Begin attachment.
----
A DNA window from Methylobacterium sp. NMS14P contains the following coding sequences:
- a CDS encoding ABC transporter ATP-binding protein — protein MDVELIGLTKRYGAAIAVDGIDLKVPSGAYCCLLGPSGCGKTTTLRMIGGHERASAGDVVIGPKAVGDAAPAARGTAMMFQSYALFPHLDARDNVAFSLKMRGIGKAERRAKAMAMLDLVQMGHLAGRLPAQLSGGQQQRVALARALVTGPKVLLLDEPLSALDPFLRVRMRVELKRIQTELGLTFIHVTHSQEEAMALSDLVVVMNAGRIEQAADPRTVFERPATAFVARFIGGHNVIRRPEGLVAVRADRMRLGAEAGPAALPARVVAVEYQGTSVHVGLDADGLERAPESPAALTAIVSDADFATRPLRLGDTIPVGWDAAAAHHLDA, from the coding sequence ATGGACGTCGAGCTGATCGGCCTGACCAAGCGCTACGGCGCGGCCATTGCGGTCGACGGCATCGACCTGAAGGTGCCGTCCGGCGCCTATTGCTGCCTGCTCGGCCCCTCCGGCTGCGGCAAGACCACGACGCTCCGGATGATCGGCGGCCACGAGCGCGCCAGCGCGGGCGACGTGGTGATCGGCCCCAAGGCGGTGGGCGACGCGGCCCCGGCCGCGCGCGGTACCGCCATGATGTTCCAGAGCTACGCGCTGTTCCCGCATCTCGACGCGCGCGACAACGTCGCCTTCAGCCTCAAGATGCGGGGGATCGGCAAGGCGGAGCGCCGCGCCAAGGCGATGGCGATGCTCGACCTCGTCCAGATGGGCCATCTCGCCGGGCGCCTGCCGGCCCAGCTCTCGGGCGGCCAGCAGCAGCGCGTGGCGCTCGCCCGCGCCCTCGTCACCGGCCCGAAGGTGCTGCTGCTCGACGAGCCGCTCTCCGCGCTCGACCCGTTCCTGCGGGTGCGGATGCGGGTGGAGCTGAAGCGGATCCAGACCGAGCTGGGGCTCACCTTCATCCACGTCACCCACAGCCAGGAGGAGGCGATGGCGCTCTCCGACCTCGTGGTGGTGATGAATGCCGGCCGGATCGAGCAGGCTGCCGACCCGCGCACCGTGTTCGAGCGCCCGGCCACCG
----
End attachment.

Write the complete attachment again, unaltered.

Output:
A DNA window from Methylobacterium sp. NMS14P contains the following coding sequences:
- a CDS encoding ABC transporter ATP-binding protein — protein MDVELIGLTKRYGAAIAVDGIDLKVPSGAYCCLLGPSGCGKTTTLRMIGGHERASAGDVVIGPKAVGDAAPAARGTAMMFQSYALFPHLDARDNVAFSLKMRGIGKAERRAKAMAMLDLVQMGHLAGRLPAQLSGGQQQRVALARALVTGPKVLLLDEPLSALDPFLRVRMRVELKRIQTELGLTFIHVTHSQEEAMALSDLVVVMNAGRIEQAADPRTVFERPATAFVARFIGGHNVIRRPEGLVAVRADRMRLGAEAGPAALPARVVAVEYQGTSVHVGLDADGLERAPESPAALTAIVSDADFATRPLRLGDTIPVGWDAAAAHHLDA, from the coding sequence ATGGACGTCGAGCTGATCGGCCTGACCAAGCGCTACGGCGCGGCCATTGCGGTCGACGGCATCGACCTGAAGGTGCCGTCCGGCGCCTATTGCTGCCTGCTCGGCCCCTCCGGCTGCGGCAAGACCACGACGCTCCGGATGATCGGCGGCCACGAGCGCGCCAGCGCGGGCGACGTGGTGATCGGCCCCAAGGCGGTGGGCGACGCGGCCCCGGCCGCGCGCGGTACCGCCATGATGTTCCAGAGCTACGCGCTGTTCCCGCATCTCGACGCGCGCGACAACGTCGCCTTCAGCCTCAAGATGCGGGGGATCGGCAAGGCGGAGCGCCGCGCCAAGGCGATGGCGATGCTCGACCTCGTCCAGATGGGCCATCTCGCCGGGCGCCTGCCGGCCCAGCTCTCGGGCGGCCAGCAGCAGCGCGTGGCGCTCGCCCGCGCCCTCGTCACCGGCCCGAAGGTGCTGCTGCTCGACGAGCCGCTCTCCGCGCTCGACCCGTTCCTGCGGGTGCGGATGCGGGTGGAGCTGAAGCGGATCCAGACCGAGCTGGGGCTCACCTTCATCCACGTCACCCACAGCCAGGAGGAGGCGATGGCGCTCTCCGACCTCGTGGTGGTGATGAATGCCGGCCGGATCGAGCAGGCTGCCGACCCGCGCACCGTGTTCGAGCGCCCGGCCACCG